GRAEME SEABROOK: Well, for me, I talked to our doctor. I talked to my OB who has lactation consultants on staff. I got super lucky with my doctor. And I actually talked to her pediatrician, because they have lactation consultants too. And I was like: ok, so what do I do? How do I make this… What I was worried about was her emotional state and what I realized afterwards, what I’m kind of working through right now is she’s fine, totally should have been worried about me! I had postpartum depression and anxiety with my son. And I thought that I had kind of like escaped it this time with Rory; because things have been way better, but one of the things that we don’t talk about is that it can be a major trigger.
Especially if you are weaning in a way that you didn’t plan or didn’t want. It can be a major trigger for all kinds of postpartum issues to pop up. So, it’s just been a really, really tough time! I am lucky, because I was already in therapy, like I am already very focused on taking care of myself and taking care of my mental health.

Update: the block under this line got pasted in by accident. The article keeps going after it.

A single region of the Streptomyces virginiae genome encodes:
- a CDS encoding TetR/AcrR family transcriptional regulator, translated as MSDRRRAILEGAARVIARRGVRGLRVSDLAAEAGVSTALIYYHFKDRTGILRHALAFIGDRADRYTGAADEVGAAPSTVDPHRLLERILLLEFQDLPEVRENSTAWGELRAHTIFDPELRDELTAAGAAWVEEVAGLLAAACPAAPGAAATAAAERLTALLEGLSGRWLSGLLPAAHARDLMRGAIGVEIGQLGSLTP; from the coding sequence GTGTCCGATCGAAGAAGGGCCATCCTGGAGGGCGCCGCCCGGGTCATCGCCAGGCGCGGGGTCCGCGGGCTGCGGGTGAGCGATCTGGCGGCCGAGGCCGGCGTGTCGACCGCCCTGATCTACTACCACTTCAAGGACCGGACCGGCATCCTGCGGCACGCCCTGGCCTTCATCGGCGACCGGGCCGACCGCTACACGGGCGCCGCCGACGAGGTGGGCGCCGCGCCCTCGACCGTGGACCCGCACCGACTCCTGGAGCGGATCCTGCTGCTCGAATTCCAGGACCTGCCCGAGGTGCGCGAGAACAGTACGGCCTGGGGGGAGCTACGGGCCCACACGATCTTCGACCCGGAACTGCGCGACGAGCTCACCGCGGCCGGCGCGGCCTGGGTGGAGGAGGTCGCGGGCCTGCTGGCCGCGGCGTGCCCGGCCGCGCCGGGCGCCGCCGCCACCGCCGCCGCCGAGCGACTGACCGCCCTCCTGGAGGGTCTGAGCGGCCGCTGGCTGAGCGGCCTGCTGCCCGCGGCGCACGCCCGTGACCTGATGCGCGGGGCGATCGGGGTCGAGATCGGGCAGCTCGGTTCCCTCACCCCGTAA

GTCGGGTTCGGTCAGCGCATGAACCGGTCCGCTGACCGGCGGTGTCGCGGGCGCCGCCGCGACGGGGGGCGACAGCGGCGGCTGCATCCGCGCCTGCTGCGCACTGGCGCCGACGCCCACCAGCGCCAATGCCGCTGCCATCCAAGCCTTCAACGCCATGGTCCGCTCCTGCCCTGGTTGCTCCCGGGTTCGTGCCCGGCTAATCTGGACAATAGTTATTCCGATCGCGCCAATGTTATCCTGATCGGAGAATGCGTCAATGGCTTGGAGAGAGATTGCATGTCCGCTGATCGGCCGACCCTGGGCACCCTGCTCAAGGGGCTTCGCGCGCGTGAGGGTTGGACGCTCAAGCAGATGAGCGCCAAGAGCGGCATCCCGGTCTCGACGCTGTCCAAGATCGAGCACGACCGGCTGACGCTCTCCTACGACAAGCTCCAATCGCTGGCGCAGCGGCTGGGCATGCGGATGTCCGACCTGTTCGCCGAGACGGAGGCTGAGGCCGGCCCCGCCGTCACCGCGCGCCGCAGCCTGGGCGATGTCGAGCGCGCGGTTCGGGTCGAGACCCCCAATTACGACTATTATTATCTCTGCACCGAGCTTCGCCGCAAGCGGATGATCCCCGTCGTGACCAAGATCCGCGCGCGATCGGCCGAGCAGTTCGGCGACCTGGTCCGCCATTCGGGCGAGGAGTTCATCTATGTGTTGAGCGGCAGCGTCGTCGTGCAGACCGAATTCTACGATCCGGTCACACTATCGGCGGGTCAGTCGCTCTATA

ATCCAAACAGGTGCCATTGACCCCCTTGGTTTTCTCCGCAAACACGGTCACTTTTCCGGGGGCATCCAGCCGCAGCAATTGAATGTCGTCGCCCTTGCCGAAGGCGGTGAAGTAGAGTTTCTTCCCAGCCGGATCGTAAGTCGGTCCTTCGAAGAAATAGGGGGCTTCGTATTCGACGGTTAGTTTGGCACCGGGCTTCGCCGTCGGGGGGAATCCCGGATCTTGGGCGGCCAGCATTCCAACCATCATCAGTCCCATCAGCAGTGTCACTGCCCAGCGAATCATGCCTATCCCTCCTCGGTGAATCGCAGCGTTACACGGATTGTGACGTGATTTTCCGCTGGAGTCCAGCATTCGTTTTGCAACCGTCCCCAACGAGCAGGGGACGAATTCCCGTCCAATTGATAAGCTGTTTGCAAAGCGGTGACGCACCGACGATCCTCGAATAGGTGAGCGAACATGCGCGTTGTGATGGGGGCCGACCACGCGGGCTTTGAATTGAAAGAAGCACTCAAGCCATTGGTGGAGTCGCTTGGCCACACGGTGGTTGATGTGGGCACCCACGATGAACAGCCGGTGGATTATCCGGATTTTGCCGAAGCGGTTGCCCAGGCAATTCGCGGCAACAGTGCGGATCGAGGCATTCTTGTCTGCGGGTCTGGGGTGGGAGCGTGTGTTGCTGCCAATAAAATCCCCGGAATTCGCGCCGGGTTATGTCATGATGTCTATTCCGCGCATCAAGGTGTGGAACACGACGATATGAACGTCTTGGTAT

So I already have a huge support system. And I already have a support system of mamas all around me. So I had this whole thing to kind of lean back on and all of this other women that I could call, and text, and Facebook message, and you know-24h support basically.
PRIYA NEMBHARD: That’s interesting that’s you’re bringing that up, that your postpartum depression or sadness started when you stopped weaning.
GRAEME SEABROOK: Oh, yeah! It has…
PRIYA NEMBHARD: It’s like it triggered it right away.
GRAEME SEABROOK: It hit hard! Oh, my Goodness! And thankfully I had been through it before! So I knew what it was. When all of these thoughts and feelings came up and I had two panic attacks in one day I went: oh, ok, I know what this, I know what this is, I am calling my doctor! This is not…I am not going crazy! It’s not my fault!